Harmonic balance is a method used to calculate the steady-state response of nonlinear differential equations , and is mostly applied to nonlinear electrical circuits   . It is a frequency domain method for calculating the steady state, as opposed to the various time-domain steady state methods. The name "harmonic balance" is descriptive of the method, which starts with Kirchhoff's Current Law written in the frequency domain and a chosen number of harmonics. A sinusoidal signal applied to a nonlinear component in a system will generate harmonics of the fundamental frequency. Effectively the method assumes the solution can be represented by a linear combination of sinusoids, then balances current and voltage sinusoids to satisfy Kirchhoff's law. The method is commonly used to simulate circuits which include nonlinear elements, and is most applicable to systems with feedback in which limit cycles occur.
Microwave circuits were the original application for harmonic balance methods in electrical engineering. Microwave circuits were well-suited because, historically, microwave circuits consist of many linear components which can be directly represented in the frequency domain, plus a few nonlinear components. System sizes were typically small. For more general circuits, the method was considered impractical for all but these very small circuits until the mid-1990s, when Krylov subspace methods were applied to the problem. The application of preconditioned Krylov subspace methods allowed much larger systems to be solved, both in size of circuit and in numbers of harmonics. This made practical the present-day use of harmonic balance methods to analyze radio-frequency integrated circuits (RFICs).
The harmonic balance algorithm is a special version of Galerkin's method. It is used for the calculation of periodic solutions of autonomous and non-autonomous differential-algebraic systems of equations. The treatment of non-autonomous systems is slightly simpler than the treatment of autonomous ones. A non-autonomous DAE system has the representation
with a sufficiently smooth function where is the number of equations and are placeholders for time, the vector of unknowns and the vector of time-derivatives.
The system is non-autonomous if the function is not constant for (some) fixed and . Nevertheless, we require that there is a known excitation period such that is -periodic.
A natural candidate set for the -periodic solutions of the system equations is the Sobolev space of weakly differentiable functions on the interval with periodic boundary conditions . We assume that the smoothness and the structure of ensures that is square-integrable for all .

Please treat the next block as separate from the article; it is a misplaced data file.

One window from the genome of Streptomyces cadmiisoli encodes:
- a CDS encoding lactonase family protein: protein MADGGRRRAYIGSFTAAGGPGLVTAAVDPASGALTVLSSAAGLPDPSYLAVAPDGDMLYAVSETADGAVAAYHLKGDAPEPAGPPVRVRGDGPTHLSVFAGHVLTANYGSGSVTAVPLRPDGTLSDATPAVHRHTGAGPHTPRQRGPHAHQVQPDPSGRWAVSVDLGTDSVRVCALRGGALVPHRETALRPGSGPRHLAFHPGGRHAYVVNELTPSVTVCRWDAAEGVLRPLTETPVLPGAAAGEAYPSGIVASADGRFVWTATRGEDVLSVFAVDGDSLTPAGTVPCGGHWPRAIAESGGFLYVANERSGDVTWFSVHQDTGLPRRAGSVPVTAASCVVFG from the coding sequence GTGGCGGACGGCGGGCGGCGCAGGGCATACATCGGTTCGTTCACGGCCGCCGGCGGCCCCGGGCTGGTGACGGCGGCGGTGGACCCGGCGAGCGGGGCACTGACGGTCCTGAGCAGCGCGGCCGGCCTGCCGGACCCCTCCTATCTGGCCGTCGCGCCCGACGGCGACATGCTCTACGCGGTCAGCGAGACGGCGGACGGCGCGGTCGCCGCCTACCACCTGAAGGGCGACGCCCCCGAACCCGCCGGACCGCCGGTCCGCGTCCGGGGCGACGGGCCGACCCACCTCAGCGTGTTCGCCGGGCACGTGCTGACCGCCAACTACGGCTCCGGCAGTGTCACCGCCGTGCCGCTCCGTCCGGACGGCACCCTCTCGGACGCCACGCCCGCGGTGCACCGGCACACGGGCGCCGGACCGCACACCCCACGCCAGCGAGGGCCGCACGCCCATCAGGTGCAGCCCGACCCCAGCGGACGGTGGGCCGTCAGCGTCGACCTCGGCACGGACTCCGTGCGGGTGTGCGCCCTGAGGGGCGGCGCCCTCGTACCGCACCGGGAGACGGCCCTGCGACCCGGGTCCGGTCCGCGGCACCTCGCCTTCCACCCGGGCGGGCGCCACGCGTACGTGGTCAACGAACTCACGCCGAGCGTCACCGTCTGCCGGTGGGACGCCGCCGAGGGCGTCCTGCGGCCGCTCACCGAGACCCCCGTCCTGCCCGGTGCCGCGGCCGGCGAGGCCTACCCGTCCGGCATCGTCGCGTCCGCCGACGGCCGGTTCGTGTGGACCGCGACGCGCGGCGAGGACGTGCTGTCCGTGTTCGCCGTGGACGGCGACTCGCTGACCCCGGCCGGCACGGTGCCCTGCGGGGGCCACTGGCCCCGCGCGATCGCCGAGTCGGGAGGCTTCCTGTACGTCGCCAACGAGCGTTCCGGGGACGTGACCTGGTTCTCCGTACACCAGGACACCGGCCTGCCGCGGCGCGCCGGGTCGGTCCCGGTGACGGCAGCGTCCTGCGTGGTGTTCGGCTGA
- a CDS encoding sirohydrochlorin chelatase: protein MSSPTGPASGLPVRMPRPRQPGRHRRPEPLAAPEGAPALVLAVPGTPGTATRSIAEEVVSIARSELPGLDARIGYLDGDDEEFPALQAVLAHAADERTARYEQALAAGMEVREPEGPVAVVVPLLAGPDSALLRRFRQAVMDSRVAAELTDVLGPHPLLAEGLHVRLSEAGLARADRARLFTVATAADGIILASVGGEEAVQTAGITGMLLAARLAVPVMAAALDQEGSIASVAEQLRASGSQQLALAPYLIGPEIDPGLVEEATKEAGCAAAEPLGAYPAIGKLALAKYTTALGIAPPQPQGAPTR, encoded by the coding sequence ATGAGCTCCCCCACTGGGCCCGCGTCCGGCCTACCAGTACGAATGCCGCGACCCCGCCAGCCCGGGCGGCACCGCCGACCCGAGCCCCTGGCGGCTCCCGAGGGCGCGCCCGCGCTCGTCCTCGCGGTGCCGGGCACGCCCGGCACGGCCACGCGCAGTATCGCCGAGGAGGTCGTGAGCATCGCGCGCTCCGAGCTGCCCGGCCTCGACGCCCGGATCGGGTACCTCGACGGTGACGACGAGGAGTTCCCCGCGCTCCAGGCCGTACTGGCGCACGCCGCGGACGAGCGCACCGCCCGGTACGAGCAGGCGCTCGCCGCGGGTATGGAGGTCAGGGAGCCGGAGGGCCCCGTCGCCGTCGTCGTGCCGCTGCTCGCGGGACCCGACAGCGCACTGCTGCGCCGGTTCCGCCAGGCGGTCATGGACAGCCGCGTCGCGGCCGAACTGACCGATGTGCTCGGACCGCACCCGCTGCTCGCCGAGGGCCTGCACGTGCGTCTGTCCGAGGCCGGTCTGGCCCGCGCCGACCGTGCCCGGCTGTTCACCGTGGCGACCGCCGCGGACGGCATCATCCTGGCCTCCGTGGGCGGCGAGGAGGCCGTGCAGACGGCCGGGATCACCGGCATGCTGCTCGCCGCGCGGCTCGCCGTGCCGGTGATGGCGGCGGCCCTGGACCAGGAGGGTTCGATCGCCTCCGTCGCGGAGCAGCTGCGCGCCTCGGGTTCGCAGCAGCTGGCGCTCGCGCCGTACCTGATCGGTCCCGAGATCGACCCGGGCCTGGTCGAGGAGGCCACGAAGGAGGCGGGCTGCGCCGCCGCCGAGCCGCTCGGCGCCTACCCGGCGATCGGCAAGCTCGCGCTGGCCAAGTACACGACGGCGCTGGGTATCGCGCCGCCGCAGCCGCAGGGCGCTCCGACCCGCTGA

The system of harmonic functions is a Schauder basis of and forms a Hilbert basis of the Hilbert space of square-integrable functions. Therefore, each solution candidate can be represented by a Fourier-series with Fourier-coefficients and the system equation is satisfied in the weak sense if for every base function the variational equation
is fulfilled. This variational equation represents an infinite sequence of scalar equations since it has to be tested for the infinite number of base functions in .
The Galerkin approach to the harmonic balance is to project the candidat set as well as the test space for the variational equation to the finitely dimensional sub-space spanned by the finite base .
This gives the finite-dimensional solution ansatz and the finite set of equations
which can be solved numerically.
In the special context of electronics the algorithm starts with Kirchhoff's current law written in the frequency-domain. To increase the efficiency of the procedure, the circuit may be partitioned into its linear and nonlinear parts, since the linear part is readily described and calculated using nodal analysis directly in the frequency domain.
First, an initial guess is made for the solution, then an iterative process continues:
- Voltages are used to calculate the currents of the linear part, in the frequency domain.
- Voltages are then used to calculate the currents in the nonlinear part, . Since nonlinear devices are described in the time domain, the frequency-domain voltages are transformed into the time domain, typically using inverse Fast Fourier transforms. The nonlinear devices are then evaluated using the time-domain voltage waveforms to produce their time-domain currents. The currents are then transformed back into the frequency domain.
- According to Kirchhoff's circuit laws, the sum of the currents must be zero, . An iterative process, usually Newton iteration, is used to update the network voltages such that the current residual is reduced. This step requires formulation of the Jacobian .
Convergence is reached when is acceptably small, at which point all voltages and currents of the steady-state solution are known, most often represented as Fourier coefficients.
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